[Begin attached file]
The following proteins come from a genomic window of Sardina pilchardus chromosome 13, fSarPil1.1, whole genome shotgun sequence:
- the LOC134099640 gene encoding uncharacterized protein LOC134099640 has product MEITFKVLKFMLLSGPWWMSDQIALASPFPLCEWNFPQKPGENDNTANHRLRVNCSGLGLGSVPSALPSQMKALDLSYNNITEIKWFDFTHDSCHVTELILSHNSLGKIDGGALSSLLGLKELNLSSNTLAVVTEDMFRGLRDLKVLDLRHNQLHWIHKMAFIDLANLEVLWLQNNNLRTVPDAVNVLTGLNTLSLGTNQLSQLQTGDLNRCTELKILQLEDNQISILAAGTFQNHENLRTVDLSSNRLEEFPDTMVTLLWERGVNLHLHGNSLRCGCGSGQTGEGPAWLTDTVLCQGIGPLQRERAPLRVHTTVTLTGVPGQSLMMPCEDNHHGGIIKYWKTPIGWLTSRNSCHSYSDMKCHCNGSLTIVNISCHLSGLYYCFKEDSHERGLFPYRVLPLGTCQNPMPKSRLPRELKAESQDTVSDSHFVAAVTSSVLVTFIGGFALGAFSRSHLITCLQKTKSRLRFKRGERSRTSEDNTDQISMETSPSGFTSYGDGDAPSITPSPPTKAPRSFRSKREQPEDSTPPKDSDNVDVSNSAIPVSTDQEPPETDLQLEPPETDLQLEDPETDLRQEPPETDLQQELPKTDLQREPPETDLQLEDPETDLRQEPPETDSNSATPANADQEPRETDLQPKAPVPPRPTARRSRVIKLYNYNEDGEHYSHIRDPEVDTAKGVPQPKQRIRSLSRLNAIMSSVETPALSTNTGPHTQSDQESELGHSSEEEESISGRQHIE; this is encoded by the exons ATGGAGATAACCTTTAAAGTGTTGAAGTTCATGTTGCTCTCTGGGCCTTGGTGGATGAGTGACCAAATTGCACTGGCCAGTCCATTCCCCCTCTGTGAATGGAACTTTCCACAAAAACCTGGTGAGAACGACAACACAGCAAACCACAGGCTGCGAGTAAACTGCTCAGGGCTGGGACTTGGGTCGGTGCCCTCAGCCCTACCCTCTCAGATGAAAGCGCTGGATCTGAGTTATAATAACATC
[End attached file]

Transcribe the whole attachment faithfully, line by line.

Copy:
The following proteins come from a genomic window of Sardina pilchardus chromosome 13, fSarPil1.1, whole genome shotgun sequence:
- the LOC134099640 gene encoding uncharacterized protein LOC134099640 has product MEITFKVLKFMLLSGPWWMSDQIALASPFPLCEWNFPQKPGENDNTANHRLRVNCSGLGLGSVPSALPSQMKALDLSYNNITEIKWFDFTHDSCHVTELILSHNSLGKIDGGALSSLLGLKELNLSSNTLAVVTEDMFRGLRDLKVLDLRHNQLHWIHKMAFIDLANLEVLWLQNNNLRTVPDAVNVLTGLNTLSLGTNQLSQLQTGDLNRCTELKILQLEDNQISILAAGTFQNHENLRTVDLSSNRLEEFPDTMVTLLWERGVNLHLHGNSLRCGCGSGQTGEGPAWLTDTVLCQGIGPLQRERAPLRVHTTVTLTGVPGQSLMMPCEDNHHGGIIKYWKTPIGWLTSRNSCHSYSDMKCHCNGSLTIVNISCHLSGLYYCFKEDSHERGLFPYRVLPLGTCQNPMPKSRLPRELKAESQDTVSDSHFVAAVTSSVLVTFIGGFALGAFSRSHLITCLQKTKSRLRFKRGERSRTSEDNTDQISMETSPSGFTSYGDGDAPSITPSPPTKAPRSFRSKREQPEDSTPPKDSDNVDVSNSAIPVSTDQEPPETDLQLEPPETDLQLEDPETDLRQEPPETDLQQELPKTDLQREPPETDLQLEDPETDLRQEPPETDSNSATPANADQEPRETDLQPKAPVPPRPTARRSRVIKLYNYNEDGEHYSHIRDPEVDTAKGVPQPKQRIRSLSRLNAIMSSVETPALSTNTGPHTQSDQESELGHSSEEEESISGRQHIE; this is encoded by the exons ATGGAGATAACCTTTAAAGTGTTGAAGTTCATGTTGCTCTCTGGGCCTTGGTGGATGAGTGACCAAATTGCACTGGCCAGTCCATTCCCCCTCTGTGAATGGAACTTTCCACAAAAACCTGGTGAGAACGACAACACAGCAAACCACAGGCTGCGAGTAAACTGCTCAGGGCTGGGACTTGGGTCGGTGCCCTCAGCCCTACCCTCTCAGATGAAAGCGCTGGATCTGAGTTATAATAACATC